Saturday, March 8, 2008

Eugene Downtown Zoning Review Project

Photo by Christopher Phan on Flickr

I attended the City of Eugene’s March 5th “info & input” session at the Eugene Public Library to primarily learn about the Downtown Zoning Review Project. The Downtown Zoning Review project was initiated to facilitate the type of development called for in the Downtown Plan, which was adopted in 2004. The City is dividing the project into two phases: The first phase of the project focuses on three topics: 1) how much density is required and how density is calculated, 2) limitations on surface parking, and 3) limitations on new residential structures. The second phase will focus on topics which require more extensive public involvement and code revisions, including: 1) changes to the bicycle parking standards, 2) changes to the planning and zoning boundaries for downtown, 3) the inclusion of green building concepts, and 4) a design review process.

The City of Eugene’s on-going struggle to shape the course of downtown development (and development throughout the city for that matter) has always seemed to me to be in reaction to the constantly changing winds that blow through our burg as opposed to being deliberate and methodical. The reality is that the City has to contend with the innumerable social, economic, and political factors that are constantly in play and simultaneously competing for dominance in matters of planning and development. Eugene has too often lacked popular consensus on the kind of city it should become. The city will never see a concentration of power and influence such as that wielded by Robert Moses of 20th Century New York or Baron Haussmann of Second Empire Paris that could broker or simply ignore conflicted constituencies in the pursuit of a grand vision (and that's a good thing). Consequently, it’s difficult to find fault in the City’s efforts to perpetually adapt and amend the Land Use Code as the state of affairs dictate.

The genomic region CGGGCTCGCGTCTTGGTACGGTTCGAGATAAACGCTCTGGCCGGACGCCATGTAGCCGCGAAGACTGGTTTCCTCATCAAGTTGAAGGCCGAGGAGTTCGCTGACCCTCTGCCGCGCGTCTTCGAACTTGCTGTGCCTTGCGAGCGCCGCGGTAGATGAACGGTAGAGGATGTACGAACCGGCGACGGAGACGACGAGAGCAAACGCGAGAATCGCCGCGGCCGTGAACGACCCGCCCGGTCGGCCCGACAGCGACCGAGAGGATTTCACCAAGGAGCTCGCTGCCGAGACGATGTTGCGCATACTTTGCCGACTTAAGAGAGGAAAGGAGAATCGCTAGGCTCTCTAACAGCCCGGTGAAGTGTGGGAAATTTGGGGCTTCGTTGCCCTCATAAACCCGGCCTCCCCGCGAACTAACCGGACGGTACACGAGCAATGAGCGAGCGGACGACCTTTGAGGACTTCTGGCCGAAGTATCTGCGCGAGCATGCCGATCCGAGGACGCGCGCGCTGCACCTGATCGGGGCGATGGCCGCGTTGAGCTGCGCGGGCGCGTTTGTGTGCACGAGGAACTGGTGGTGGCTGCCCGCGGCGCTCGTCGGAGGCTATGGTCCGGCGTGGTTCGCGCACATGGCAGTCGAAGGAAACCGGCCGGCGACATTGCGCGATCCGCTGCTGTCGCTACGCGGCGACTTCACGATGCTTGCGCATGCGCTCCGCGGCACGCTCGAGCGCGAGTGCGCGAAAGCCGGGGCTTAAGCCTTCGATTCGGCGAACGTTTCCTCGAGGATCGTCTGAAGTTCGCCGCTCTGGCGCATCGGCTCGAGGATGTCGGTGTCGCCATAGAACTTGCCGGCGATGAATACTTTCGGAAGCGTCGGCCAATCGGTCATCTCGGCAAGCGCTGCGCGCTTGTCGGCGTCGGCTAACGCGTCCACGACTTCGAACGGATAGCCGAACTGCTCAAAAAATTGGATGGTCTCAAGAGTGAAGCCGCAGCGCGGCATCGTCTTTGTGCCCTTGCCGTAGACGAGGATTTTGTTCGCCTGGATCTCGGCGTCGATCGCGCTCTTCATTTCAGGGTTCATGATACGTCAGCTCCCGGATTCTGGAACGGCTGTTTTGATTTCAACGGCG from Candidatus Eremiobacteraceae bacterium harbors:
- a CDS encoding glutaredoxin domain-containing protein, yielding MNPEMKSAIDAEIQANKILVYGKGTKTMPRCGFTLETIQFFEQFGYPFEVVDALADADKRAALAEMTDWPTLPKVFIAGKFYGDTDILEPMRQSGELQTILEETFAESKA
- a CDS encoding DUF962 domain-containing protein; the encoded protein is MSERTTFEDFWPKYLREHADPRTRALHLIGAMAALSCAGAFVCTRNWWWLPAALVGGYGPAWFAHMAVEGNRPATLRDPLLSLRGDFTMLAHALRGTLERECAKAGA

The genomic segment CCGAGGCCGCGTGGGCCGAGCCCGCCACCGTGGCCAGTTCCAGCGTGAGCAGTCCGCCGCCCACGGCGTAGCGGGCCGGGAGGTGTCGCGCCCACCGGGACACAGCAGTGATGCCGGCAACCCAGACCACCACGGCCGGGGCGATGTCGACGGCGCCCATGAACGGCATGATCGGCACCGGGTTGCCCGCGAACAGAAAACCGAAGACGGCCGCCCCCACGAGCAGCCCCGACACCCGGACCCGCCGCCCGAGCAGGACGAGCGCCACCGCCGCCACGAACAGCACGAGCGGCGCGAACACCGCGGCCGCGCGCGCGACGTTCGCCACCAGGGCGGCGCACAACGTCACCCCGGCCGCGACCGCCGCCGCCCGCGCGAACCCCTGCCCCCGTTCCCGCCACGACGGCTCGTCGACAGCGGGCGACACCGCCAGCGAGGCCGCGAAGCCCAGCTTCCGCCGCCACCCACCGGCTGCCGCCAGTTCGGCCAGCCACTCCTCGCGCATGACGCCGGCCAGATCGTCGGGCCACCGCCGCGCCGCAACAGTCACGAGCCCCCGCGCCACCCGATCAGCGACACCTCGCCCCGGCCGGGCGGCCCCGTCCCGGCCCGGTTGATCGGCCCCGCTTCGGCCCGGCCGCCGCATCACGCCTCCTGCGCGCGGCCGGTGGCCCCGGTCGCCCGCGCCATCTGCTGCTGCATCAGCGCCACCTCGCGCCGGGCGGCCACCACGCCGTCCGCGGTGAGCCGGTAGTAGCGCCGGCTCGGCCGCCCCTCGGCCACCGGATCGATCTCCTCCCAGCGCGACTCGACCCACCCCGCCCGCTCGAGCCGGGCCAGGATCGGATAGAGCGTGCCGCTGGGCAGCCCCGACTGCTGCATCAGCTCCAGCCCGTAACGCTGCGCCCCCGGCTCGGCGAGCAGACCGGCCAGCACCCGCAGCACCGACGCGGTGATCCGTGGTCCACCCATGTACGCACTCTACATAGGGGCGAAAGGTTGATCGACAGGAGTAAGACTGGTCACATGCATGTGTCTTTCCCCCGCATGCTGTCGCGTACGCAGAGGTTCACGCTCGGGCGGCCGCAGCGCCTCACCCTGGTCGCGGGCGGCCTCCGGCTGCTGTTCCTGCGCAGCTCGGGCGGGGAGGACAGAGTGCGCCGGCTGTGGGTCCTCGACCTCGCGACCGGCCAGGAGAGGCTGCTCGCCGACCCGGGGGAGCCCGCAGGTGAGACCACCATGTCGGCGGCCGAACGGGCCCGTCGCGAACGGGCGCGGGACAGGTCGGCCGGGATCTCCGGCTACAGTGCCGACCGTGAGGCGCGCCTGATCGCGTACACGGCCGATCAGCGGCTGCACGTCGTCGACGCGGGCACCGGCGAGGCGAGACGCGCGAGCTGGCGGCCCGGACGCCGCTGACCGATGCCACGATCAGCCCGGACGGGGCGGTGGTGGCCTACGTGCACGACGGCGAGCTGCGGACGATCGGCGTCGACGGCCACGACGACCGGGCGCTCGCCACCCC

On the other hand, why is it that many other cities can boast of greater success implementing and sustaining development plans? What is Eugene doing wrong that these other cities have avoided?

In a 2007 Register-Guard editorial, Hugh Prichard1 argued that the Eugene Land Use Code is flawed. To him, the Code is like so many things Eugenean: Based on good intentions that fail to deliver the hoped-for benefit. The City hoped for more urban density and less automobile dependence. It tried to create reasonable standards for increasing the height and density of downtown. Instead, Prichard asserted that it created more obstacles to building downtown and further incentives to build in the suburbs. The results are exactly the opposite of the City’s good intentions and adopted city goals.

It appears that the Downtown Zoning Review Project is an attempt to address some of the shortcomings that citizens like Prichard say have discouraged rather than encouraged the very results the City is seeking. The project will evaluate zoning and development code regulations and propose changes to the current Land Use Code. The City’s website declares that the purpose of the Eugene Downtown Plan is to “capitalize on development opportunities, strengthen downtown’s role as a regional center, expand cultural and recreational opportunities, create great streets and special places, and transition downtown into a vibrant city on the river.” Splendid rhetoric; time will tell if the Downtown Zoning Review Project will positively address the Land Use Code’s deficiencies or if it is simply the latest turn taken by a leaf as it blows in the wind. I am hopeful that the project will result in Code refinements that will proactively shape our downtown and provide a reliable Downtown Plan blueprint that we can all follow with confidence.

1. Note that Hugh Prichard and Jean Tate will a make a case for modifying our existing land use code downtown at the March 21, 2008 City Club of Eugene Meeting. The title of the program is "Downtown: Have We Designed Plans for Failure?"

No comments: